Can Metoprolol be used for anxiety?

This blog answers the question “Can metoprolol be used for anxiety?”

The blog also briefly touches upon what Metoprolol is, it’s use, side effects, and precautions to be taken related to use.

Can Metoprolol be used for anxiety?

Yes, Beta blockers such as Metoprolol can be used to treat the physical symptoms of anxiety however, this class of drug has no recorded effect on the psychological symptoms of anxiety. 

This means that while the drug metoprolol can be used to reduce anxiety physical; symptoms like rapid heart rate, it does not relieve or alleviate psychological symptoms such as rumination, or avoidance behaviours related to anxiety. 

One of the first studies that explored the effectiveness of beta-blockers such as metoprolol for anxiety treatment was a study that consisted of 15 out-patients suffering from moderate levels of Anxiety who had been affected between 1-12 months were prescribed metoprolol for 2 to 6 weeks.

During the course of this study, only a few reported side effects related to the drug, and by the end of the study the researcher found that there was significant improvement of physical or somatic symptoms of anxiety in the participants. 

While the researcher of this study did not report any effects of the drug on psychological symptoms of anxiety, the researcher speculated that with the reduction of psychical symptoms, there is a possibility that there can be a reduction in thoughts and feelings related to anxiety.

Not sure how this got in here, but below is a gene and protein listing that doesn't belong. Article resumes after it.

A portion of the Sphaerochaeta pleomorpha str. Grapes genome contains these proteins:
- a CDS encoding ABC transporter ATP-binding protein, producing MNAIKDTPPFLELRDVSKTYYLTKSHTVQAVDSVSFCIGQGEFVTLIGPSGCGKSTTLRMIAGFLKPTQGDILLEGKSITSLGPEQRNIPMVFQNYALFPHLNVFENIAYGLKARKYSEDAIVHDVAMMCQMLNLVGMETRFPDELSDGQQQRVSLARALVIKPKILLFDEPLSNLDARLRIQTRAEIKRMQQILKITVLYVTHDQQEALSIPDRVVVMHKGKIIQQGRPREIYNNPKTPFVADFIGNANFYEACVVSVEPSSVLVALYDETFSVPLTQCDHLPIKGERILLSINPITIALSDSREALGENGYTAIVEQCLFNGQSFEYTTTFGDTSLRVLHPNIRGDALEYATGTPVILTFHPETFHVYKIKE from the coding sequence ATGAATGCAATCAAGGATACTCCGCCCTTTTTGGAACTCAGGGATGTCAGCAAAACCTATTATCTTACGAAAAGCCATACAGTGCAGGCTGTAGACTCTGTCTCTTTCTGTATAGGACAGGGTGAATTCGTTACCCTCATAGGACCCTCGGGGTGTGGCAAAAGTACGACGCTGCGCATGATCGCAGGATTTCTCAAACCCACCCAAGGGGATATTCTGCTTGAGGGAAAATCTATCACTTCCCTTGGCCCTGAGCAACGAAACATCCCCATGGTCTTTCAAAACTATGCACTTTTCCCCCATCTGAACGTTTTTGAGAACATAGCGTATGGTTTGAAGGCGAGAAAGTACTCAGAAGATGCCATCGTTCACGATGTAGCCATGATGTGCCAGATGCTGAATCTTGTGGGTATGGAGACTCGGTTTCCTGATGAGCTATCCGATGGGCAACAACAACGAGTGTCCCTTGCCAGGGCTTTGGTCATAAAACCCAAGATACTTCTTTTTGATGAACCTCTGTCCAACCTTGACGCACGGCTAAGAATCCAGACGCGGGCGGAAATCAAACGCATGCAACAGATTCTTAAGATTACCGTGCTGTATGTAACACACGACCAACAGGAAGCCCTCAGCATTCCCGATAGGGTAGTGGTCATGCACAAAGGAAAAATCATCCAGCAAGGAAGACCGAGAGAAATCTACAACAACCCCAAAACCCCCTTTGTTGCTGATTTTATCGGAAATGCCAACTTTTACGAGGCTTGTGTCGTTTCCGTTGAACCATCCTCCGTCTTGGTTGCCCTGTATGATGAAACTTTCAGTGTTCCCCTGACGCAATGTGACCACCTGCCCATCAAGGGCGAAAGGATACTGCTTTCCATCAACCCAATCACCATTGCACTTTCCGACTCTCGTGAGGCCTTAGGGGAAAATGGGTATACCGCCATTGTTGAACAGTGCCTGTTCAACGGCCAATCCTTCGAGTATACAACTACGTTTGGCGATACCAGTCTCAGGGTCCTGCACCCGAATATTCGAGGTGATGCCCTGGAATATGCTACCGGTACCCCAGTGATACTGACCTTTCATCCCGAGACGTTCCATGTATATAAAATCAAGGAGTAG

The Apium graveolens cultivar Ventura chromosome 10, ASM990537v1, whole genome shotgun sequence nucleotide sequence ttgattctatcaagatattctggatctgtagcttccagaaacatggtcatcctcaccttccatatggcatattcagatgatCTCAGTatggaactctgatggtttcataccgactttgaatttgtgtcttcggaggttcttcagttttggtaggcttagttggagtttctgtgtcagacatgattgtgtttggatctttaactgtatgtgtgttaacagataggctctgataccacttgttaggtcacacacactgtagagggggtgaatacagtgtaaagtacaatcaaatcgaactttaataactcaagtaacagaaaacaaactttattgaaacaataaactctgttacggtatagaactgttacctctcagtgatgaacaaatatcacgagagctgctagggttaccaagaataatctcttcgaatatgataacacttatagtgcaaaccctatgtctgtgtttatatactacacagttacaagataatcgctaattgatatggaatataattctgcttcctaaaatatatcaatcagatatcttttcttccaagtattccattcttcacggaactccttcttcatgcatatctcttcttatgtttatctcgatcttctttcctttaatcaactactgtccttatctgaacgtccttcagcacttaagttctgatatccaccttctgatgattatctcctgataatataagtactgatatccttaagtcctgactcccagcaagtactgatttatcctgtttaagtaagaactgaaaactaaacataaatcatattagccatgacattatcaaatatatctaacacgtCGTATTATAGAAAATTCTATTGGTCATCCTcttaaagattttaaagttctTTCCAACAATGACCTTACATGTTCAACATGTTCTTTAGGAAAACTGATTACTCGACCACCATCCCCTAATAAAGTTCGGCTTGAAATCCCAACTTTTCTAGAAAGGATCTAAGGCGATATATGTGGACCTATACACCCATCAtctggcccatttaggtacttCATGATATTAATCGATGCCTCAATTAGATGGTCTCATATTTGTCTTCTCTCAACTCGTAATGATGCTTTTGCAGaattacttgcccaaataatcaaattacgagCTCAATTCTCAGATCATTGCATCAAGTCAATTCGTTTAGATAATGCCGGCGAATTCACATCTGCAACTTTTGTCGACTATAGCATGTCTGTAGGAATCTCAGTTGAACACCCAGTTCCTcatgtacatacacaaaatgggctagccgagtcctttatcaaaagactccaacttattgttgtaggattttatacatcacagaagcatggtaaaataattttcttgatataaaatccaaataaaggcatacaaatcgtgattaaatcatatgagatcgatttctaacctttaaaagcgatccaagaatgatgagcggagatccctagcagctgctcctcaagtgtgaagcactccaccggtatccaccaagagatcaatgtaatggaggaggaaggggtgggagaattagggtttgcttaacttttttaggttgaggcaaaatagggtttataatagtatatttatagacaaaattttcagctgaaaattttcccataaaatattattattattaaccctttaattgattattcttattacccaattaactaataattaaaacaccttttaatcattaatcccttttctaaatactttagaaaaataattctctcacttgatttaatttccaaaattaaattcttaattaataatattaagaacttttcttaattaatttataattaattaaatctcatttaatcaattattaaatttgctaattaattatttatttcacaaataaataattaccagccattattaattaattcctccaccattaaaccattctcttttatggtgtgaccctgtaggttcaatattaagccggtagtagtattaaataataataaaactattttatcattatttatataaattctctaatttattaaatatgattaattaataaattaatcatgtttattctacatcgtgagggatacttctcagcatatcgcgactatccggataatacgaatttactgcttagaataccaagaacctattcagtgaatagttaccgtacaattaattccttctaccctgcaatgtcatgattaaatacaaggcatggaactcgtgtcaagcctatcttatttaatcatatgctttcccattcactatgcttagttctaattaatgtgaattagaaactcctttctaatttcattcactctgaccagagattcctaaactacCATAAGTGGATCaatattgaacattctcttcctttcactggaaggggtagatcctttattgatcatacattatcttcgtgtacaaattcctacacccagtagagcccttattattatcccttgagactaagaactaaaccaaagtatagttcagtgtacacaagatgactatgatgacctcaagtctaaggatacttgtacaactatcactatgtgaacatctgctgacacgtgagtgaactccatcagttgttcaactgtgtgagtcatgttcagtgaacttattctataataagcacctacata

Another study also found that metoprolol and other beta-blockers is best for managing short term anxiety and not necessarily long term treatment for anxiety. 

In this study that consisted of 90+ participants who were to undergo surgery, some of the patients were given the drug 1-3 hours before the procedure and it was reported that patients who were given the drug were less anxious as compared to the ones who were not given the drug. 

This finding led to researchers to believe that Beta-blockers work best for managing short-term anxiety before specific events rather than a long term pharmacological treatments for 

A 2016 review of studies on propranolol which is another form of beta-blockers also stated that the use of beta blockers, short term use, had similar effects as other medications used to treat anxiety disorders, especially similar to Benzodiazepines. 

The study also suggested that it could be possible that beta-blockers could be a better form of treatment than Benzodiazepines because Benzodiazepines has a wide range of side effects, and puts some groups of individuals at a higher risk of addiction or dependency to the drug.

When it comes to specific anxiety disorders such as social anxiety disorder, the review s state that the results are not promising- meaning that either there is more research to be done in this area or that the research that has already been done so far doesn’t show much promise for the treatment of social anxiety with beta-blockers such as Metoprolol. 

This is also the same for another anxiety disorder- panic disorder. An initial review of beta-blockers on anxiety found that beta blockers do not seem to have reported much efficacy for the case of panic disorder. The review pushed what has already been reported by other researchers- that beta-blockers give somatic symptom relief. 

What is metoprolol?

Metoprolol is a beta-blocker that is commercially sold with the brand names Kap Spargo Sprinkle, Lopressor, Toprol-XL. 

This drug is a beta-blocker that affects the heart and circulation by dilating the heart vessels to lower blood pressure and it is also used to treat chest pain. 

Metoprolol or Beta-blockers work by preventing or blocking norepinephrine (adrenalin) from affecting the beta receptors in blood vessels and in the heart- thus known as a “beta-blocker”. 

By doing this, the blood vessels relax thus reducing the heart rate and decreasing the need for oxygen and in turn reduces blood pressure and chest pain.